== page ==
Many companies are struggling with liquidity shortages due to the coronavirus pandemic. However, classic measures such as extending payment terms can spell doom for smaller suppliers. This serves no one’s interests. For many companies, Supply Chain Finance can provide a remedy. If implemented correctly, both parties benefit – supplier and buyer.
Where does Supply Chain Finance come into play?
With various programs, flexible platforms in particular provide a remedy for every liquidity situation. For suppliers, for example, the purchase of raw materials ties up a lot of capital – and not only in the automotive industry: “My company deals in nuts, and since we have to pay for them immediately when they are imported, liquidity is tied up in the form of raw materials. Due to Corona, we have little turnover but a high inventory. Additional liquidity is therefore absolutely necessary, but my company is still too young for bank financing. This is where an early payment program between us and our buyers, such as Traxpay offers on its platform, comes into play,” explains Mario Ebel, Managing Director of grocer Dreimal-F. “Dynamic Discounting is an efficient and easy-to-use tool for increased liquidity.”
We are all familiar with the typical cash discount of 2-3% for payment within a specified period. With Dynamic Discounting things are much more flexible, because a discount can be applied on any day –from day one up to the actual due date of the invoice – with conditions that are equally interesting for the buyer and the supplier. The supplier no longer has to wait until the end of the agreed payment period for their money and the buyer invests in their own added value. We see it as a win-win situation for both sides: stabilizing the supplier’s financing equals more robust supply chains.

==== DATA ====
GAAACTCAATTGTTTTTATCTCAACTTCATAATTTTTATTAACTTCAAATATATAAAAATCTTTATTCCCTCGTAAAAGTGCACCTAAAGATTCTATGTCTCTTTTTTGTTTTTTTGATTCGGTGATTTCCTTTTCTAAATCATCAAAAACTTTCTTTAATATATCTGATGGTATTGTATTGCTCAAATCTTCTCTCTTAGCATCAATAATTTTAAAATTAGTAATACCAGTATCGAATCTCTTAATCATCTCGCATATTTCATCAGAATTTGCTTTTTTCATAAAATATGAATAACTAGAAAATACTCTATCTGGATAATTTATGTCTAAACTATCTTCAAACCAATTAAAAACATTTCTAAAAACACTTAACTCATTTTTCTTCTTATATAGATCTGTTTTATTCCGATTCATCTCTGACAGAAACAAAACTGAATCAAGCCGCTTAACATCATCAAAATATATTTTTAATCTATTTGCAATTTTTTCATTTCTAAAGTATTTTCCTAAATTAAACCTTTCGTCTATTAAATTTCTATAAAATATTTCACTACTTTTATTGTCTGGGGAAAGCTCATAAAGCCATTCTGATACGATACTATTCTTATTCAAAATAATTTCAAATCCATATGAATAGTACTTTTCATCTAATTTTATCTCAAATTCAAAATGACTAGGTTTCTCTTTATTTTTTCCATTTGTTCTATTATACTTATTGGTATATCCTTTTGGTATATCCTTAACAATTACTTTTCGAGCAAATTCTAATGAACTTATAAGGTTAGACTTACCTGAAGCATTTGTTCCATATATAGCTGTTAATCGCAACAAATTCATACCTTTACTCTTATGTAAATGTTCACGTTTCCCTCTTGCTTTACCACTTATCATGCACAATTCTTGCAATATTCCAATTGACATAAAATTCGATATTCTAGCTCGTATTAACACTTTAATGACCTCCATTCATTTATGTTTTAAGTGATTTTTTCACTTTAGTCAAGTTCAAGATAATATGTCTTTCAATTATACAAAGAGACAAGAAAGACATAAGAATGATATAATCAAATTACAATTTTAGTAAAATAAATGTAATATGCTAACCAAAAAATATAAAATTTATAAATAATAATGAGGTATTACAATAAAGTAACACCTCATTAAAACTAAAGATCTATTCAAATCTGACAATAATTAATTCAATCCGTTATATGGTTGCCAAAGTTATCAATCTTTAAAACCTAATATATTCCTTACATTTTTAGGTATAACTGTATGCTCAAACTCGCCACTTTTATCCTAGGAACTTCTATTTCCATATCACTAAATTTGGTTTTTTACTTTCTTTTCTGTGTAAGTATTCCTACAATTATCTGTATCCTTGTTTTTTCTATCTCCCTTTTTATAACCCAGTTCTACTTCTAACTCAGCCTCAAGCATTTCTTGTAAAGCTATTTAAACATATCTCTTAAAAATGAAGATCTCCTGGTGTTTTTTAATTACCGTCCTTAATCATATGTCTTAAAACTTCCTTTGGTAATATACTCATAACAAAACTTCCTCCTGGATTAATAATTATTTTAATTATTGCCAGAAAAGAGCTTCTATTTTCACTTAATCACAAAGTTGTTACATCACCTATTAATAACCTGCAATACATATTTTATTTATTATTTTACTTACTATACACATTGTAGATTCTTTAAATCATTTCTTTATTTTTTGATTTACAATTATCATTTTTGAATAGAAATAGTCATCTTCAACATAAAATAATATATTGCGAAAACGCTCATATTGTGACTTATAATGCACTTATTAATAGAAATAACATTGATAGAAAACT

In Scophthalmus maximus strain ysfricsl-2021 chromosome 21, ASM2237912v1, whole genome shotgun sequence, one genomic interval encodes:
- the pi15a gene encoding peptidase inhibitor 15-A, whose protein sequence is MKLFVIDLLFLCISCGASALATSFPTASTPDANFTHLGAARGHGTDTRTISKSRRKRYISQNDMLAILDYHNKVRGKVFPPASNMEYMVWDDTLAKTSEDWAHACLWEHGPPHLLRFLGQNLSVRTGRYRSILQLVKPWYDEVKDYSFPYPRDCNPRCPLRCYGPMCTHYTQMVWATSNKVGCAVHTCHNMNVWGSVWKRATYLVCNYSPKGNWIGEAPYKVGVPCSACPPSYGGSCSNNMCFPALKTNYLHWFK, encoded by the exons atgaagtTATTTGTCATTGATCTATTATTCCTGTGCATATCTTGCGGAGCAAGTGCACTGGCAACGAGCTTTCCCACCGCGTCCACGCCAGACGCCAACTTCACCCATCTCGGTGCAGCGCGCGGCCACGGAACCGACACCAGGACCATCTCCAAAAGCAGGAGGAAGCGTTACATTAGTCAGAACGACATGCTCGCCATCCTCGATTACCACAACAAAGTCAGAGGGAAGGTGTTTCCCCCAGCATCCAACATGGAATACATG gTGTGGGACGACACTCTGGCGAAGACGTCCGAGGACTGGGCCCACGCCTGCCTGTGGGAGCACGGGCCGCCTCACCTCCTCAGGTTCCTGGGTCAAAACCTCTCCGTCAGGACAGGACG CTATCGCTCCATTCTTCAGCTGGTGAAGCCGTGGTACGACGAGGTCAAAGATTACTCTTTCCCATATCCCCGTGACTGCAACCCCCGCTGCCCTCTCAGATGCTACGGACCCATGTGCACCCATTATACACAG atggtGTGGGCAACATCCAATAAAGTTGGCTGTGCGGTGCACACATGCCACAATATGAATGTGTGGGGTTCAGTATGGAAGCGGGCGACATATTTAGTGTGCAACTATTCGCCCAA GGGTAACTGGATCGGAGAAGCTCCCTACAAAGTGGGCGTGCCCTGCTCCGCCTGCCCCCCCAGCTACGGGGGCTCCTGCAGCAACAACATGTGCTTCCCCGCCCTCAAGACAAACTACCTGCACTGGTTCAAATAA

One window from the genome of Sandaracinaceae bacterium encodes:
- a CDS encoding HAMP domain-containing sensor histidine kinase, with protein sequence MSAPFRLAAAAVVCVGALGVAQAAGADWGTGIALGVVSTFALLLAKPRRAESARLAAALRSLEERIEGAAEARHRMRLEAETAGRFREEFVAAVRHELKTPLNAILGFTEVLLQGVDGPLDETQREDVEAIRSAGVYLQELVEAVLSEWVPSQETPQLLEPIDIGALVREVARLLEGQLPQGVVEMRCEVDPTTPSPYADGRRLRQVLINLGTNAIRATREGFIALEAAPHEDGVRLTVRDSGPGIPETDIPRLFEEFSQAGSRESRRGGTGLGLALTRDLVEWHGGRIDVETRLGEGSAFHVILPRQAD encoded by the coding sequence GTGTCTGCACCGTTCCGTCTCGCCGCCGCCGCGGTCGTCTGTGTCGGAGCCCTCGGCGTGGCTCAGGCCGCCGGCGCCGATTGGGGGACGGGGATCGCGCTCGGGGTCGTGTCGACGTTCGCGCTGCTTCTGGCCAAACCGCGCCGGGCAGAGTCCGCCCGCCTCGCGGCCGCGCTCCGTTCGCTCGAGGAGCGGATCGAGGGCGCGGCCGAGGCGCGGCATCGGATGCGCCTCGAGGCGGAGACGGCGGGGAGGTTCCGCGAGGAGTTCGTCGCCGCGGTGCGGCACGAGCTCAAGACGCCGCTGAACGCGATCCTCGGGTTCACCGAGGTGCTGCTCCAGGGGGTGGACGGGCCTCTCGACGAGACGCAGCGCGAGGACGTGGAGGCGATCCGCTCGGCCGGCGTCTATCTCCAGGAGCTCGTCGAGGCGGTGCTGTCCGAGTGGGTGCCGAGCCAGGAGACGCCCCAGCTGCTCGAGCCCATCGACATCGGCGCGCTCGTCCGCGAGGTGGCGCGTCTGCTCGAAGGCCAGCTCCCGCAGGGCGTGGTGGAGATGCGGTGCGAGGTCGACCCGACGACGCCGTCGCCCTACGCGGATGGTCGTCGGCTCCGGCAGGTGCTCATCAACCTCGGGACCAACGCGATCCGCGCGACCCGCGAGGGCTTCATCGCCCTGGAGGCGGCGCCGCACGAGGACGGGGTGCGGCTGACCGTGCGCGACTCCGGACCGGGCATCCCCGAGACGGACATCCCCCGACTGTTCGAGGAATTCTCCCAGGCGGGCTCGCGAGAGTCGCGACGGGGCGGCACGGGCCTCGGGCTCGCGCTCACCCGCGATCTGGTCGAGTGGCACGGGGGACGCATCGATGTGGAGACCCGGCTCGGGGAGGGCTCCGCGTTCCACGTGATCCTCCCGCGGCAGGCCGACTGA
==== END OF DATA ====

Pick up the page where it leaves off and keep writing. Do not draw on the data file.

Why choosing the right partners is key
If the buyer is unable or unwilling to use their own liquidity, Reverse Factoring comes into play: the buyer’s (house) bank(s) can buy invoices from the supplier, whose payment then is confirmed by the buyer to the bank. This gives the supplier the possibility to obtain liquidity – if necessary – by selling individual invoices or automatically all invoices to the bank(s). The buyer themself improves their liquidity situation through extended payment terms granted by the supplier.
In addition to the positive effects of securing liquidity and thus on the resilience of the value chain, SCF instruments deliver further benefits: SCF programs, which are generally designed to run for several years, strengthen the relationship between supplier and buyer. When buyers pass on their often-stronger creditworthiness and/or liquidity situation to their suppliers, a lasting basis of trust is created, ensuring greater leeway in contract negotiations. Longer payment terms and/or price concessions are just two possible effects.